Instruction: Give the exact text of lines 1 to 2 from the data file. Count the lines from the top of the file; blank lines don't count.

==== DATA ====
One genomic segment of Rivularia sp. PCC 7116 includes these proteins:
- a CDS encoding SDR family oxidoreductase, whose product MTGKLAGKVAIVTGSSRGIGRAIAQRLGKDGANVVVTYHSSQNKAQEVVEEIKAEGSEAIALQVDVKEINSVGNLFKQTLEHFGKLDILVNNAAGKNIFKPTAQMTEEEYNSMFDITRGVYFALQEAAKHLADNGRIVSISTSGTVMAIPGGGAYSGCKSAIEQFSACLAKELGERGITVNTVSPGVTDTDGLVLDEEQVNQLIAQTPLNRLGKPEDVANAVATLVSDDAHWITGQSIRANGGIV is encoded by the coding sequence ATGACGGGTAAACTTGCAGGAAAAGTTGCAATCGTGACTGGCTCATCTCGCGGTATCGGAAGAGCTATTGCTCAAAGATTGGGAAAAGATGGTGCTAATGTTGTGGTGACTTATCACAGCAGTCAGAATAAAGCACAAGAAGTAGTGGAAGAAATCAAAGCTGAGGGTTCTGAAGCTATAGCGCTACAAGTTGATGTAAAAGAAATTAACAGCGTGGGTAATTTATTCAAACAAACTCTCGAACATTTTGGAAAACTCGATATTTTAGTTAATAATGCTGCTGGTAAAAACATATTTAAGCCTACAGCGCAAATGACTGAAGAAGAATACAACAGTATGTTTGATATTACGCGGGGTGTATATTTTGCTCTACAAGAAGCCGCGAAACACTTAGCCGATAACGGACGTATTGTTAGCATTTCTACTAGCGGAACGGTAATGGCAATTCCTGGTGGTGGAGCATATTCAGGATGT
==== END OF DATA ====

One genomic segment of Rivularia sp. PCC 7116 includes these proteins:
- a CDS encoding SDR family oxidoreductase, whose product MTGKLAGKVAIVTGSSRGIGRAIAQRLGKDGANVVVTYHSSQNKAQEVVEEIKAEGSEAIALQVDVKEINSVGNLFKQTLEHFGKLDILVNNAAGKNIFKPTAQMTEEEYNSMFDITRGVYFALQEAAKHLADNGRIVSISTSGTVMAIPGGGAYSGCKSAIEQFSACLAKELGERGITVNTVSPGVTDTDGLVLDEEQVNQLIAQTPLNRLGKPEDVANAVATLVSDDAHWITGQSIRANGGIV is encoded by the coding sequence ATGACGGGTAAACTTGCAGGAAAAGTTGCAATCGTGACTGGCTCATCTCGCGGTATCGGAAGAGCTATTGCTCAAAGATTGGGAAAAGATGGTGCTAATGTTGTGGTGACTTATCACAGCAGTCAGAATAAAGCACAAGAAGTAGTGGAAGAAATCAAAGCTGAGGGTTCTGAAGCTATAGCGCTACAAGTTGATGTAAAAGAAATTAACAGCGTGGGTAATTTATTCAAACAAACTCTCGAACATTTTGGAAAACTCGATATTTTAGTTAATAATGCTGCTGGTAAAAACATATTTAAGCCTACAGCGCAAATGACTGAAGAAGAATACAACAGTATGTTTGATATTACGCGGGGTGTATATTTTGCTCTACAAGAAGCCGCGAAACACTTAGCCGATAACGGACGTATTGTTAGCATTTCTACTAGCGGAACGGTAATGGCAATTCCTGGTGGTGGAGCATATTCAGGATGT